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Lack of refinement or polish.


(ɪnˈɛl ɪ gəns)

1. the quality or state of being inelegant; lack of elegance.
2. something that is inelegant.
ThesaurusAntonymsRelated WordsSynonymsLegend:
Noun1.inelegance - the quality of lacking refinement and good taste
quality - an essential and distinguishing attribute of something or someone; "the quality of mercy is not strained"--Shakespeare
gracelessness, clumsiness, awkwardness, stiffness - the inelegance of someone stiff and unrelaxed (as by embarrassment)
dowdiness, drabness, homeliness - having a drab or dowdy quality; lacking stylishness or elegance
manginess, seediness, shabbiness, sleaziness - a lack of elegance as a consequence of wearing threadbare or dirty clothing
tweediness - an informal, homely, outdoor look characteristic of those who wear tweeds
grossness, raunch, vulgarity, commonness, coarseness - the quality of lacking taste and refinement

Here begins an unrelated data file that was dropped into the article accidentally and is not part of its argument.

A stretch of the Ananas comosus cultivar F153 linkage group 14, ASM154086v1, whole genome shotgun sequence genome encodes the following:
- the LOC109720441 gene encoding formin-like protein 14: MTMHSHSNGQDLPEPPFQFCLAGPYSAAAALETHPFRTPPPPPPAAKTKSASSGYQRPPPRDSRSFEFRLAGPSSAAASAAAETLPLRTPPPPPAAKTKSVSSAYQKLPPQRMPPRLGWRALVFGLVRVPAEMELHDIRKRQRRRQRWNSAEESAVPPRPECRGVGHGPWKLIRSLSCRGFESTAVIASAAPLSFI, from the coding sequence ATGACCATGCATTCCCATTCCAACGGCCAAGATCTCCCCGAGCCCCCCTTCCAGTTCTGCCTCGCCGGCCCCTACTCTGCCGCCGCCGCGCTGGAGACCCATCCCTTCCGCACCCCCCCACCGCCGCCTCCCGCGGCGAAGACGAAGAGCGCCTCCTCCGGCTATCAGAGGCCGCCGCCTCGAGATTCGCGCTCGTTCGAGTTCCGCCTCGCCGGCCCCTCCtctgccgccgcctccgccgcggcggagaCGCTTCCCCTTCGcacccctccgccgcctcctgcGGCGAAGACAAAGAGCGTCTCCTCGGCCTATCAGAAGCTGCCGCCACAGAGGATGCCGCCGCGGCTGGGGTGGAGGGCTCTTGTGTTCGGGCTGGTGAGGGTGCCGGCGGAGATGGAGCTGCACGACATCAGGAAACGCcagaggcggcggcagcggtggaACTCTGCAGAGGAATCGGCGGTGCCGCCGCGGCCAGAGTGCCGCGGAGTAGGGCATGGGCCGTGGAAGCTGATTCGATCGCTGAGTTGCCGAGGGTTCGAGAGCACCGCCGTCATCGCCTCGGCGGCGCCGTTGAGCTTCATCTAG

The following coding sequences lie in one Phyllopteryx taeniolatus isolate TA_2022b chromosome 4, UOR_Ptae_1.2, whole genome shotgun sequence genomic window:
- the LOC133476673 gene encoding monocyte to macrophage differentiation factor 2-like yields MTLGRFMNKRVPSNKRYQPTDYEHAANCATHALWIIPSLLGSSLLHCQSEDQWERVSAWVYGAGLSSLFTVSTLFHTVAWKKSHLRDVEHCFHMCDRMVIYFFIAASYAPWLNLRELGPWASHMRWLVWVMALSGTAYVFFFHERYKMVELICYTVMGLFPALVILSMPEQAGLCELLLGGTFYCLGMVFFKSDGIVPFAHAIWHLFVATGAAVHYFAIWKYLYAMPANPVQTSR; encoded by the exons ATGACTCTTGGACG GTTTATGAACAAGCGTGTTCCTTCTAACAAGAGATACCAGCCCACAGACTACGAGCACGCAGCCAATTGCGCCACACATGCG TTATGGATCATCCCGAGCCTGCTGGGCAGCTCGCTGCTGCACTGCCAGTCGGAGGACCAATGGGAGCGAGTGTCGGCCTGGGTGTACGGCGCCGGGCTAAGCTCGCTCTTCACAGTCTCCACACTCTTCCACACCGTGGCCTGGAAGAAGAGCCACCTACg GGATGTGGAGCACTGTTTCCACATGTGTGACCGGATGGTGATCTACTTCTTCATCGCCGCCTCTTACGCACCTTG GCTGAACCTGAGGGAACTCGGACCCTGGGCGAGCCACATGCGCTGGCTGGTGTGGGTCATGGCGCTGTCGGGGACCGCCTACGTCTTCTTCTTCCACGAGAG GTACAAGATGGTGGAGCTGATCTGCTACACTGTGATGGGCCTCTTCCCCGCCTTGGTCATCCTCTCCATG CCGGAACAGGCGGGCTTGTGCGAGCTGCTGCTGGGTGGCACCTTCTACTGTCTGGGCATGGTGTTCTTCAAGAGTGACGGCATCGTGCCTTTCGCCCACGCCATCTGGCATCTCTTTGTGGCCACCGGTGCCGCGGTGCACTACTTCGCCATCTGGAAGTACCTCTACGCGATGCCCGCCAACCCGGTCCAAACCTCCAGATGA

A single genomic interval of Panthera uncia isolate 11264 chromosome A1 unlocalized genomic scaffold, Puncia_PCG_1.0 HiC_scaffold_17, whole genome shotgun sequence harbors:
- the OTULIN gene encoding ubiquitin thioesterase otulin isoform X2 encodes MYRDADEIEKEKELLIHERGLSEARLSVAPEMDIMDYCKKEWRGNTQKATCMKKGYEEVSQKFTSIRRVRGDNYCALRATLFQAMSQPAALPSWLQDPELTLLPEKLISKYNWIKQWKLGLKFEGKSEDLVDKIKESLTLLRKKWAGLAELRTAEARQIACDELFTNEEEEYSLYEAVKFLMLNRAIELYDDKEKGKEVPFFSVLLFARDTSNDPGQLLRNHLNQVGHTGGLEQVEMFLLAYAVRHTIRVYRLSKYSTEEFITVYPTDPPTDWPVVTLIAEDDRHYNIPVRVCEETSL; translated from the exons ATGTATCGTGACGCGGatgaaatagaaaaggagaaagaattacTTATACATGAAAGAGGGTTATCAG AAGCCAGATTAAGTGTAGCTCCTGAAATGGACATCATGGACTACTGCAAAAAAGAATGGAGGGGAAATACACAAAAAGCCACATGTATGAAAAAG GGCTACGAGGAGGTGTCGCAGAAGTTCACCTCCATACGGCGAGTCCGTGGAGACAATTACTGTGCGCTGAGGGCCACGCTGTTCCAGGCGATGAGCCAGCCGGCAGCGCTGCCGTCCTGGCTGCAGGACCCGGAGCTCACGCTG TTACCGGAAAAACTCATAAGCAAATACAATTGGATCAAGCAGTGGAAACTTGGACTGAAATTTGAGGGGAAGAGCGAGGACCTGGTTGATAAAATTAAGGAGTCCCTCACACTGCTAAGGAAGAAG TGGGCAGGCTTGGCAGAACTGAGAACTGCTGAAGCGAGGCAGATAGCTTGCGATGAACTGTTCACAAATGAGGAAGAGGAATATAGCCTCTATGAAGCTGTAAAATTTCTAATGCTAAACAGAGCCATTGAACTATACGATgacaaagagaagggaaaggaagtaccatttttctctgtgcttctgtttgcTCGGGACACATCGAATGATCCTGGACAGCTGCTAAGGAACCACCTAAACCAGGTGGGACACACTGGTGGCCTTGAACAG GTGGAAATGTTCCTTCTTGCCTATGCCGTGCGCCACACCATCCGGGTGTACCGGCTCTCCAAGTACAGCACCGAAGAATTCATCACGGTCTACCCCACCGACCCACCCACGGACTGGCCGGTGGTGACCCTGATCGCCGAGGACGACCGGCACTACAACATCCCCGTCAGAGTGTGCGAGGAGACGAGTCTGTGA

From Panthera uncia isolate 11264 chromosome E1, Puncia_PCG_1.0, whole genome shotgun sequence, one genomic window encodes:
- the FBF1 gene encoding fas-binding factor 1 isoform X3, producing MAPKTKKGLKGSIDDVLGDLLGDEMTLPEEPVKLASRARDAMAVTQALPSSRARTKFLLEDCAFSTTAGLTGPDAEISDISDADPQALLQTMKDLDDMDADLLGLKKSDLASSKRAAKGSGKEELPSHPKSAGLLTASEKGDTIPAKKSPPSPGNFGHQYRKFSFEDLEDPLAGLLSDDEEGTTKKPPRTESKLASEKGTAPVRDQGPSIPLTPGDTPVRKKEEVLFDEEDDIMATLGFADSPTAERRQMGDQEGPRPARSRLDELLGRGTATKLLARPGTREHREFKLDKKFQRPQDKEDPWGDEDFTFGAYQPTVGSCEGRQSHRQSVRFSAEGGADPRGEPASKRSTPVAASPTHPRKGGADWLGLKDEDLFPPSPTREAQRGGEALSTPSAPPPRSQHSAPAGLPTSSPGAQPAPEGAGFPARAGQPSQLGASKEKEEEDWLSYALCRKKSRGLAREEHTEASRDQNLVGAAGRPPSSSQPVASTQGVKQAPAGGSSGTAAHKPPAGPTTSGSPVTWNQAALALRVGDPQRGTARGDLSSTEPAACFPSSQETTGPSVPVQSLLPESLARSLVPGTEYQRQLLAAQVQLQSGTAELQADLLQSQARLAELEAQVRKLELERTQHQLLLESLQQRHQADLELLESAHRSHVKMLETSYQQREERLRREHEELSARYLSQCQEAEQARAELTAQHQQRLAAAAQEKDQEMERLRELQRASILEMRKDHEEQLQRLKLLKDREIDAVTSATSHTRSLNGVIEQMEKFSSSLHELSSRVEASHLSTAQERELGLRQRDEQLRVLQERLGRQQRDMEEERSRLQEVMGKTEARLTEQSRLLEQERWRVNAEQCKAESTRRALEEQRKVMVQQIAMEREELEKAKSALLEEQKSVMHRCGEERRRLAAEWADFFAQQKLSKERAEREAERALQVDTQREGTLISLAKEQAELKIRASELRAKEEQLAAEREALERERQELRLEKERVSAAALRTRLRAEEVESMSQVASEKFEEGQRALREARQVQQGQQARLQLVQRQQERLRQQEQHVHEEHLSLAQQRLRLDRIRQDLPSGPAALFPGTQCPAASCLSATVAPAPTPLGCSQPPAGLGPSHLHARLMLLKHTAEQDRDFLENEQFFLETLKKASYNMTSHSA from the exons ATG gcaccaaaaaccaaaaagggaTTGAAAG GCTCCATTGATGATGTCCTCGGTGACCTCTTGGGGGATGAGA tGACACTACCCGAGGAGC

crudeness, roughness - an unpolished unrefined quality; "the crudeness of frontier dwellings depressed her"
uncouthness, boorishness - inelegance by virtue of being an uncouth boor
ostentatiousness, pomposity, pompousness, pretentiousness, splashiness, ostentation, puffiness, inflation - lack of elegance as a consequence of being pompous and puffed up with vanity
tastelessness - inelegance indicated by a lack of good taste
elegance - a refined quality of gracefulness and good taste; "she conveys an aura of elegance and gentility"
عَدَم أناقَه أو لَباقَه
nedostatek elegance
elegancia: az elegancia hiánya
skortur á glæsibrag; smekkleysi


nUneleganz f; (of clothes, person also)Mangel man Schick or Eleganz; (of style also)Schwerfälligkeit f, → Unausgewogenheit f; (of prose, phrase also)Ungeschliffenheit f, → Plumpheit f, → Schwerfälligkeit f; (of dialect)Derbheit f, → Schwerfälligkeit f


(inˈeligənt) adjective
not graceful; not elegant. She was sprawled in a chair in a most inelegant fashion.
inˈelegantly adverb
inˈelegance noun
References in periodicals archive ?
How else could people "account for any seeming or supposed impropriety of behavior and inelegancy of taste, reported to characterize the woman, who has been so regardless of her sex's disqualification for thought, as actually to allow her own thoughts to appear in print?" Women's authorship was still the exception in the belletristic tradition of the gentleman writer, and certainly no American woman could dream of sustaining a living from her pen.